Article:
Ramapo College Bans Energy Drinks

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Ramapo College of New Jersey is forbidding students from consuming popular energy drinks, the beverage of choice for students who study into the early hours of the morning or for people wanting a cheap, but legal buzz. The ban comes after the school reports that 23 people were hospitalized for alcohol intoxication at the beginning of the fall semester. The issue of teenage alcoholism has become more complicated with the advent of energy drinks that have alcohol content being sold openly to teenagers.

Four Loko

Energy drinks are popular with college students.

One of the drinks included in the ban is Four Loko, an energy beverage containing 12 percent alcohol. The company behind the drink, Drink Four, describes its product as a premium caffeinated alcoholic beverage and restricts the drink to people who are 21 and older. However, Four Loko is available at area convenience stores including at least one in nearby Suffern, New York.

Students may have trouble getting the drink legally in New Jersey, but a short drive up Ramapo Valley Road (Route 202) into neighboring Suffern can put students within reach of these cold, fruity liquid energy enhancements. New York law forbids selling alcohol to people under the age of 21, but that isn’t stopping some shop owners from making high alcohol energy drinks available to students.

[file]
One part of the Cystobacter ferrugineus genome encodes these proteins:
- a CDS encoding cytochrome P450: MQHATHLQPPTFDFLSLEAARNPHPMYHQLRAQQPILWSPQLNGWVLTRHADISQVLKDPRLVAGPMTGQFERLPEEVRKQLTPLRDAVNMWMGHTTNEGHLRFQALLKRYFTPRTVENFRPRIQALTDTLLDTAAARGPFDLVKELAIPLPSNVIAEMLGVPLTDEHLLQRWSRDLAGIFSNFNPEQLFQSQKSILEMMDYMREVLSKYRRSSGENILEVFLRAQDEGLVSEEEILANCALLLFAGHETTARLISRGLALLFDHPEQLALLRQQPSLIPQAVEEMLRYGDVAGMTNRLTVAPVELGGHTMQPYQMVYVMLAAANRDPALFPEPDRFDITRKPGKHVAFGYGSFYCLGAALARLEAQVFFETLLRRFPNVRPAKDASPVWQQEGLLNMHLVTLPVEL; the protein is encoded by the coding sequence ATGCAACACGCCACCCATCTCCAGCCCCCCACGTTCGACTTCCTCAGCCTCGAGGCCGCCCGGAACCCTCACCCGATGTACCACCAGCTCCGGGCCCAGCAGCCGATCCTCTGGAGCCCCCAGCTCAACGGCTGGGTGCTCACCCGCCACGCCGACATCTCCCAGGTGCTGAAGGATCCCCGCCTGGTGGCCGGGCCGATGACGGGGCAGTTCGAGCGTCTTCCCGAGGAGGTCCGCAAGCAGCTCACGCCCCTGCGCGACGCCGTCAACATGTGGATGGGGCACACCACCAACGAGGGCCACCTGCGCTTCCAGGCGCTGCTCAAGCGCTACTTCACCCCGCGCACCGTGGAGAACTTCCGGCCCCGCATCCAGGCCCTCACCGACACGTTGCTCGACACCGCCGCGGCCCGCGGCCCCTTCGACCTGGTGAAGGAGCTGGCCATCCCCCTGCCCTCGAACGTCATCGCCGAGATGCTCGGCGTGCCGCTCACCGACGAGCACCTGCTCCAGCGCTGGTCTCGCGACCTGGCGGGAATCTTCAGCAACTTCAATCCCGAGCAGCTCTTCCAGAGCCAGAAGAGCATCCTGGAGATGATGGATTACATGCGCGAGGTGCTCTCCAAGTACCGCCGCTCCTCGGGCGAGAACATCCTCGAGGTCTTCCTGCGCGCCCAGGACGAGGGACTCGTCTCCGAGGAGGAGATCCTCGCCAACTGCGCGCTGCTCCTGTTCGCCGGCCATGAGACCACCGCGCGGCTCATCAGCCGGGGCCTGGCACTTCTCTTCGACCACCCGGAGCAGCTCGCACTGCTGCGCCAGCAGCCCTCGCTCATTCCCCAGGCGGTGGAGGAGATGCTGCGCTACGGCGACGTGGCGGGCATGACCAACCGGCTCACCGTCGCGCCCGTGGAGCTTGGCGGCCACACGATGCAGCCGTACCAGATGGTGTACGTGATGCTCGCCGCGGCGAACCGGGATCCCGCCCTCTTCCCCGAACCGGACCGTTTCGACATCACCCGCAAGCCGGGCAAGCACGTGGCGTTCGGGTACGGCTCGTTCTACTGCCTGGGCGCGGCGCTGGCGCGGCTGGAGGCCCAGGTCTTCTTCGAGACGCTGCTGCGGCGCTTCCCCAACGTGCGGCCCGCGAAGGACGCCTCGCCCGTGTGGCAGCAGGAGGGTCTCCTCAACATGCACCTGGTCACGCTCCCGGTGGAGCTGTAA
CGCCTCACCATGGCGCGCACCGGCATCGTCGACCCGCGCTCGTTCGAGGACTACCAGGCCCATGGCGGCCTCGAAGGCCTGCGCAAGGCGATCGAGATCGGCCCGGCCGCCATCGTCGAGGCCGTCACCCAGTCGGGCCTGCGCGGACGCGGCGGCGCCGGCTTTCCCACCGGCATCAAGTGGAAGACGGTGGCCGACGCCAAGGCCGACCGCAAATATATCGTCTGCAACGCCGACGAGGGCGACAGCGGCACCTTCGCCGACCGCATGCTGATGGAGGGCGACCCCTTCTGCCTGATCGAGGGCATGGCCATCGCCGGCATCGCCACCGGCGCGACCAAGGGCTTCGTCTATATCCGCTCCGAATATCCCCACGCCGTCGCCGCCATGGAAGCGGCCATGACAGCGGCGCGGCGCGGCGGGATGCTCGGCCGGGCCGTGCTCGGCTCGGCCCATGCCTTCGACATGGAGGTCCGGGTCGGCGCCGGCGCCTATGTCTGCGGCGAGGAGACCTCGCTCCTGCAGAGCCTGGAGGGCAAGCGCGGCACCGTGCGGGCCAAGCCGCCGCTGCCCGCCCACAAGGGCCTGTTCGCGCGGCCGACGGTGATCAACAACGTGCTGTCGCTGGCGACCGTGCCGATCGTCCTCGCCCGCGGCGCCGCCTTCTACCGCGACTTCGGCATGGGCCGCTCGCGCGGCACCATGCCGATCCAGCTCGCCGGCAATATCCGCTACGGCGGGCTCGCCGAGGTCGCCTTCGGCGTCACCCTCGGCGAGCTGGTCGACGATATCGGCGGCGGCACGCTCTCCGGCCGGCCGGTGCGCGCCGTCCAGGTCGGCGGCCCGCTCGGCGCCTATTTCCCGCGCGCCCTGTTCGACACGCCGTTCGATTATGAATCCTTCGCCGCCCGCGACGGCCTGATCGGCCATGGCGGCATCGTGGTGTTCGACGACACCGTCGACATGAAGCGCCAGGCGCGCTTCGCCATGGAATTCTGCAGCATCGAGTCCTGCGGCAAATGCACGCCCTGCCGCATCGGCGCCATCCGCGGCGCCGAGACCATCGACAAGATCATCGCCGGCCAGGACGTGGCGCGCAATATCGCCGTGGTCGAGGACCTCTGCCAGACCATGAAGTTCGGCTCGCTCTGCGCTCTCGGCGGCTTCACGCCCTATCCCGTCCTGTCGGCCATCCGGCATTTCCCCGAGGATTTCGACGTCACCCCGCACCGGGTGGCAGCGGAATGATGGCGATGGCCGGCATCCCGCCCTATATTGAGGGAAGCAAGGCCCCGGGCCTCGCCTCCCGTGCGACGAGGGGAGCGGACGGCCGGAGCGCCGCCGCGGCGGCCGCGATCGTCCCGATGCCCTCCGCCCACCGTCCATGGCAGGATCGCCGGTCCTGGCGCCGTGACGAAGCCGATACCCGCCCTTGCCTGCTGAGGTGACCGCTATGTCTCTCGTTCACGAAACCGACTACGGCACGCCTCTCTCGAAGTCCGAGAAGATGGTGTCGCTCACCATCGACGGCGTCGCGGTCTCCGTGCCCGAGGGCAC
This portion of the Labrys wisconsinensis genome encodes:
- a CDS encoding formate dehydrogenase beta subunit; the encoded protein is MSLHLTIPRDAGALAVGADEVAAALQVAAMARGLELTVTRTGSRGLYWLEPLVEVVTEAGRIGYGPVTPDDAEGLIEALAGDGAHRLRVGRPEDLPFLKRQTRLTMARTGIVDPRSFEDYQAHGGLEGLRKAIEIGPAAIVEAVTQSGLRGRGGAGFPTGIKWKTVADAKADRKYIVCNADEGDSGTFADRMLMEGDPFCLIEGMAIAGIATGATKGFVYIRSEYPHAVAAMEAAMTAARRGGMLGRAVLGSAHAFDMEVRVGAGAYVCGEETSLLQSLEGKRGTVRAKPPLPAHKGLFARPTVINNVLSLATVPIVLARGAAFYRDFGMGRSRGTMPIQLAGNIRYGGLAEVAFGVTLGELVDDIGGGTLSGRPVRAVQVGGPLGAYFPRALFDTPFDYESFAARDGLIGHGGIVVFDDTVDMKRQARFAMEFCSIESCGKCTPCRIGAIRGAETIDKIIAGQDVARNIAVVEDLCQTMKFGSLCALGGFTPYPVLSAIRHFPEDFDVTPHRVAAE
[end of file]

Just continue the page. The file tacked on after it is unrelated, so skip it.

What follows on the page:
Mahwah Students

Ramapo College is in Mahwah, New Jersey, and that town’s police chief James N. Batelli, says that Four Loko is being used by younger students. Three Mahwah High School students had complaints filed against them after being found in possession of or intoxicated by Four Loko.

The drink comes in a 23.5 ounce can and is available in nine fruity, carbonated flavors including cranberry lemonade, lemon lime, blue raspberry and orange blend. Retailing for less than $3 each, Four Loko has an alcohol equivalent of consuming as many as four cans of beer.

Blacked Out

High alcohol energy drinks are apparently behind a rash of blackouts and incidents of violence taking place across the country. In Chester, Pennsylvania, the drinks are believed to be contributing to gang violence, further undermining a community long beseiged by crime. Writing for the Daily Times of Chester, Pennsylvania, Timothy Logue reported that one convenience store in the area was selling these drinks in the soda area. Packaged in bright, appealing cans Four Loko looks like a huge can of soda or Arizona ice tea.

Kids are calling Four Loko “liquid cocaine” and are consuming them like any nonalcoholic beverage, leading to blackouts from over consumption. Attorney generals in several states are looking at the problem although statewide bans do not appear to be part of the solution, at least right now.

Fan Buzz

And what do young people think of Four Loko? Some love it. More than 21,000 fans have joined the Four Loko Facebook fan site since it was launched in January 2010. No surprise there — the drink was developed by three Ohio State University students.

See Also — The Ramapo News:  Four Loko: Worth the Controversy? (page two)

Photo Credit: Jaime Gil

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Categories: Campus News